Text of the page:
Part V: The Following of the Trail
Chapter LIII

Wallace Carpenter and Hamilton, the journalist, seated against the sun-warmed bench of Mrs. Hathaway's boarding-house, commented on the band as it stumbled in to the wash-room.

"Those men don't know how big they are," remarked the journalist. That's the way with most big men. And that man Thorpe belongs to another age. I'd like to get him to telling his experiences; he'd be a gold mine to me."

"And would require about as much trouble to 'work,'" laughed Wallace. "He won't talk."

"That's generally the trouble, confound 'em," sighed Hamilton. "The fellows who can talk haven't anything to say; and those who have something to tell are dumb as oysters. I've got him in though." He spread one of a roll of papers on his knees. "I got a set of duplicates for you. Thought you might like to keep them. The office tells me," he concluded modestly, "that they are attracting lots of attention, but are looked upon as being a rather clever sort of fiction."

Wallace picked up the sheet. His eye was at once met by the heading, "'So long, boys,'" in letters a half inch in height, and immediately underneath in smaller type, "said Jimmy Powers, and threw his hat in the face of death."

"It's all there," explained the journalist, "--the jam and the break, and all this magnificent struggle afterwards. It makes a great yarn. I feel tempted sometimes to help it out a little--artistically, you know--but of course that wouldn't do. She'd make a ripping yarn, though, if I could get up some motive outside mere trade rivalry for the blowing up of those dams. That would just round it off."

Wallace Carpenter was about to reply that such a motive actually existed, when the conversation was interrupted by the approach of Thorpe and Big Junko. The former looked twenty years older after his winter. His eye was dull, his shoulders drooped, his gait was inelastic. The whole bearing of the man was that of one weary to the bone.

"I've got something here to show you, Harry," cried Wallace Carpenter, waving one of the papers. "It was a great drive and here's something to remember it by."

"All right, Wallace, by and by," replied Thorpe dully. "I'm dead. I'm going to turn in for a while. I need sleep more than anything else. I can't think now."

He passed through the little passage into the "parlor bed-room," which Mrs. Hathaway always kept in readiness for members of the firm. There he fell heavily asleep almost before his body had met the bed.

In the long dining room the rivermen consumed a belated dinner. They had no comments to make. It was over.

The two on the veranda smoked. To the right, at the end of the sawdust street, the mill sang its varying and lulling keys. The odor of fresh-sawed pine perfumed the air. Not a hundred yards away the river slipped silently to the distant blue Superior, escaping between the slanting stone-filled cribs which held back the logs. Down the south and west the huge thunderheads gathered and flashed and grumbled, as they had done every afternoon for days previous.

"Queer thing," commented Hamilton finally, "these cold streaks in the air. They are just as distinct as though they had partitions around them."

"Queer climate anyway," agreed Carpenter.

Excepting always for the mill, the little settlement appeared asleep. The main booms were quite deserted. Not a single figure, armed with its picturesque pike-pole, loomed athwart the distance. After awhile Hamilton noticed something.

"Look here, Carpenter," said he, "what's happening out there? Have some of your confounded logs sunk, or what? There don't seem to be near so many of them somehow."

"No, it isn't that," proffered Carpenter after a moment's scrutiny, "there are just as many logs, but they are getting separated a little so you can see the open water between them."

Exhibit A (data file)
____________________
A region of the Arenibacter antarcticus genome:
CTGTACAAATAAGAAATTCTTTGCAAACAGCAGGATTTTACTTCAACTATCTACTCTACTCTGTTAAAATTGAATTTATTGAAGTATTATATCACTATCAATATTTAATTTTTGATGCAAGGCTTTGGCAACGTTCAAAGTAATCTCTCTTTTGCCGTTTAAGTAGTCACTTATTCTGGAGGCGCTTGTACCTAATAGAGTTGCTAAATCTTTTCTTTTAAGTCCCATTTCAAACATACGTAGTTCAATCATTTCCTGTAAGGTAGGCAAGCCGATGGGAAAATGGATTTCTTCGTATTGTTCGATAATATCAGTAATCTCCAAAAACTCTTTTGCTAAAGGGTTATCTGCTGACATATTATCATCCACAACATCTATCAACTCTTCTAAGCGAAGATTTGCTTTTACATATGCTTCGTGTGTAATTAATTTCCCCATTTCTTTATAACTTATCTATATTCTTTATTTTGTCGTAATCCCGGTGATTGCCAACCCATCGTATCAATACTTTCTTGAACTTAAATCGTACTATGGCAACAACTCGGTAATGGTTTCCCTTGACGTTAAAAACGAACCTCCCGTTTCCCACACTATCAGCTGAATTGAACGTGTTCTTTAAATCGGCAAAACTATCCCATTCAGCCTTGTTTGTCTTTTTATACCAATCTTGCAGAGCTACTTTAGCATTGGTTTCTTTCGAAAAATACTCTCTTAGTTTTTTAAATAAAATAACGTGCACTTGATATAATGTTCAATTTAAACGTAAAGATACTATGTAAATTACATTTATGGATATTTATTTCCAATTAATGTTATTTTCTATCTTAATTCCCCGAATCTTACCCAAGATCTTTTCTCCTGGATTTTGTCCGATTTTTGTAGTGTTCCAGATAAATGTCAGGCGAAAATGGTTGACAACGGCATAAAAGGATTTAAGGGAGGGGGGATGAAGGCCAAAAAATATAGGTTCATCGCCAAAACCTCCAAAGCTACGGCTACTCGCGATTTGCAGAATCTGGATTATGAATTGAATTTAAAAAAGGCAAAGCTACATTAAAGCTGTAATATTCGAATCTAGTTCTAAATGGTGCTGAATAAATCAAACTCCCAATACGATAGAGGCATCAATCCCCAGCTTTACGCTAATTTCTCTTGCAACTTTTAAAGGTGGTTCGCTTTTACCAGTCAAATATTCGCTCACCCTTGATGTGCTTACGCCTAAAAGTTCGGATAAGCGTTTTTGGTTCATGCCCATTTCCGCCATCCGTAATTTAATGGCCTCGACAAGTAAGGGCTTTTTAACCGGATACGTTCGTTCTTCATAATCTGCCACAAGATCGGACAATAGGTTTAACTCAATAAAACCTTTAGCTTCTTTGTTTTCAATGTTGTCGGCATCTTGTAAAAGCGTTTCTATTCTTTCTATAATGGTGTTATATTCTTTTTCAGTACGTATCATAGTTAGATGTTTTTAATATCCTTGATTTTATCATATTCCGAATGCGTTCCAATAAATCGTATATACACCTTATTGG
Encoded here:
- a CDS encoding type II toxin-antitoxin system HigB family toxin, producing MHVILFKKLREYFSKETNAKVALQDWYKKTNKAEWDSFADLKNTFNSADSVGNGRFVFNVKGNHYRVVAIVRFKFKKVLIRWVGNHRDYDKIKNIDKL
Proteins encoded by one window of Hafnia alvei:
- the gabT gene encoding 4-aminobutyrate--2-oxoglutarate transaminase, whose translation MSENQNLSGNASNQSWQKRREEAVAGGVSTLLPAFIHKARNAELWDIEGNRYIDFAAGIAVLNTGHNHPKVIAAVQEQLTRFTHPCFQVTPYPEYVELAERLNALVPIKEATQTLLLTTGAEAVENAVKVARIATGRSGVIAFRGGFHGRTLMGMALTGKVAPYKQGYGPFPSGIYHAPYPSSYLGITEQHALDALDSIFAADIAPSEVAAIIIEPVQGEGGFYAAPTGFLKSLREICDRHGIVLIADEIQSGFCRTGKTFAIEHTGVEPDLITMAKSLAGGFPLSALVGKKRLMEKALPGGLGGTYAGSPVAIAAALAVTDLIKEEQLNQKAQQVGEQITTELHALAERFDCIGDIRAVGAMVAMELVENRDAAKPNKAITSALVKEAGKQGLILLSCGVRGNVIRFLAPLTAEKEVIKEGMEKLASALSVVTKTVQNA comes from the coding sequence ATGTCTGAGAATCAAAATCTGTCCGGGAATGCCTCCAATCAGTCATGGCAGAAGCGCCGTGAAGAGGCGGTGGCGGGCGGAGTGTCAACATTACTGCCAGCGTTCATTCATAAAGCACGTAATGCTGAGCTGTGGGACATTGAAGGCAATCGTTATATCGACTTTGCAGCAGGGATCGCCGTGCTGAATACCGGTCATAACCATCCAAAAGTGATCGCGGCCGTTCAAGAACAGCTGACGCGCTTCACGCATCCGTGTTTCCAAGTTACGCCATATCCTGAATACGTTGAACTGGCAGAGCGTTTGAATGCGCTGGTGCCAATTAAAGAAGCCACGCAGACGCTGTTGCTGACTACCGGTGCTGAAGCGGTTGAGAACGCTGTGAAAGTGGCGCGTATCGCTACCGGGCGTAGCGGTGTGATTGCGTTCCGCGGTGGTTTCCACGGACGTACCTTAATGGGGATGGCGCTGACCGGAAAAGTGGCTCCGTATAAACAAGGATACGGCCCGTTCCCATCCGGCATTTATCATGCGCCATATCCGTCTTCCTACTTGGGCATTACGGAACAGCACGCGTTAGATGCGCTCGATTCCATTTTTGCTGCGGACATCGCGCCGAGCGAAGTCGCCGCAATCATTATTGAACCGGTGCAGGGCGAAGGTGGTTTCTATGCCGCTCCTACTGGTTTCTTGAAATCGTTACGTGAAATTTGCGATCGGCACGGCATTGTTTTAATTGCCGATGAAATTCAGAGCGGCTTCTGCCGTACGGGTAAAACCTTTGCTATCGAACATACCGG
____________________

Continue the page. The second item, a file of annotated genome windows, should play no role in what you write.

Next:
"Guess you're right. Say, look here, I believe that the river is rising!"

"Nonsense, we haven't had any rain."

"She's rising just the same. I'll tell you how I know; you see that spile over there near the left-hand crib? Well, I sat on the boom this morning watching the crew, and I whittled the spile with my knife--you can see the marks from here. I cut the thing about two feet above the water. Look at it now."

"She's pretty near the water line, that's right," admitted Carpenter.

"I should think that might make the boys hot," commented Hamilton. "If they'd known this was coming, they needn't have hustled so to get the drive down.

"That's so," Wallace agreed.

About an hour later the younger man in his turn made a discovery.

"She's been rising right along," he submitted. "Your marks are nearer the water, and, do you know, I believe the logs are beginning to feel it. See, they've closed up the little openings between them, and they are beginning to crowd down to the lower end of the pond."

"I don't know anything about this business," hazarded the journalist, "but by the mere look of the thing I should think there was a good deal of pressure on that same lower end. By Jove, look there! See those logs up-end? I believe you're going to have a jam right here in your own booms!"

"I don't know," hesitated Wallace, "I never heard of its happening."

"You'd better let someone know."

"I hate to bother Harry or any of the rivermen. I'll just step down to the mill. Mason--he's our mill foreman--he'll know."

Mason came to the edge of the high trestle and took one look.

"Jumping fish-hooks!" he cried. "Why, the river's up six inches and still a comin'! Here you, Tom!" he called to one of the yard hands, "you tell Solly to get steam on that tug double quick, and have Dave hustle together his driver crew."

"What you going to do?" asked Wallace.

"I got to strengthen the booms," explained the mill foreman. "We'll drive some piles across between the cribs."

"Is there any danger?"

"Oh, no, the river would have to rise a good deal higher than she is now to make current enough to hurt. They've had a hard rain up above. This will go down in a few hours."

After a time the tug puffed up to the booms, escorting the pile driver. The latter towed a little raft of long sharpened piles, which it at once began to drive in such positions as would most effectually strengthen the booms. In the meantime the thunder- heads had slyly climbed the heavens, so that a sudden deluge of rain surprised the workmen. For an hour it poured down in torrents; then settled to a steady gray beat. Immediately the aspect had changed. The distant rise of land was veiled; the brown expanse of logs became slippery and glistening; the river below the booms was picked into staccato points by the drops; distant Superior turned lead color and seemed to tumble strangely athwart the horizon.

Solly, the tug captain, looked at his mooring hawsers and then at the nearest crib.

"She's riz two inches in th' las' two hours," he announced, "and she's runnin' like a mill race." Solly was a typical north-country tug captain, short and broad, with a brown, clear face, and the steadiest and calmest of steel-blue eyes. "When she begins to feel th' pressure behind," he went on, "there's goin' to be trouble."